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Vandals target HOA’s irrigation system

Posted: August 11, 2014 2:00 a.m.
Updated: August 11, 2014 2:00 a.m.

Local sheriff’s deputies are looking for vandals who destroyed part of an irrigation system owned and maintained by a local homeowners association, according to the association’s manager and the Santa Clarita Valley Sheriff’s Station.

On July 22, sometime between 1 a.m. and 11 a.m., vandals broke part of the irrigation system maintained by the Westridge/Valencia Homeowners Association on Sycamore Meadow Drive, just west of The Old Road, according to a report filed by the deputies who responded to the call.

A copy of a photograph taken by deputies of the vandalism and included in the report, shows pieces of PVC tubing apparently ripped out of its mooring and left broken.

When deputies interviewed Michelle Olfert, manager of the Westridge/Valencia HOA, they learned that it wasn’t the first time vandals had targeted the association’s irrigation system.

“The informant (Olfert) reported that on the indicated date and times persons unknown vandalized the irrigation pipes at the location causing the listed damage,” the responding deputies wrote in their report.

“The informant said the Homeowner’s Association has an ongoing problem with people breaking their irrigation system,” they wrote.

Damage caused by the most recent incident amounted to a cost of $60.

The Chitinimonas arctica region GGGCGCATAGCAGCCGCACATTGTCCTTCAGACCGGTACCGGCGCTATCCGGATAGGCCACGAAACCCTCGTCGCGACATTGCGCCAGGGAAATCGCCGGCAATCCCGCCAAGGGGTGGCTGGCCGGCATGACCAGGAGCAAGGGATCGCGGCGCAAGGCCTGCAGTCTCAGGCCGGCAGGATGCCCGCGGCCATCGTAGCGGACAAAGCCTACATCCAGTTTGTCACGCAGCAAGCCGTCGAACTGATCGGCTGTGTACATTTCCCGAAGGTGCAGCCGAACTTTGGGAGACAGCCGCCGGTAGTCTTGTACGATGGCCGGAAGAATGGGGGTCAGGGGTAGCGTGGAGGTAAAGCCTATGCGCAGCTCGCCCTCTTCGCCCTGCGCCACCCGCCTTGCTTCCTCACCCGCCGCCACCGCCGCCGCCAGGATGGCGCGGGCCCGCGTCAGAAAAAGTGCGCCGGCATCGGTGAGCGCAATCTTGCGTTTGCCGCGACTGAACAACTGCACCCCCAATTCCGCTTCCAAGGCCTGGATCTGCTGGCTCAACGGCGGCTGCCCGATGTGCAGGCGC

The crime itself is being investigated as misdemeanor vandalism.

“I think it’s just kids,” Olfert told The Signal Sunday. “They just crunched it.

“Right now, we’re just reporting any instance of vandalism,” she said.

Olfert told responding deputies, according to their report, that there are no surveillance cameras in the area where the irrigation pipes are located and they do not know who is causing the damage.

Issues involving irrigation, the statewide drought and homeowners associations have been in the news lately, with state water regulators calling for enforcement of water-wasting guidelines and instituting protection from retaliatory associations for homeowners who allow their lawns to dry.

Under legislation signed into law last month, local governments and homeowner associations can no longer penalize residents for allowing their lawns to dry up and turn brown under a law approved by legislators that took effect last week. And that won’t change as long as the state’s declared drought remains in effect.
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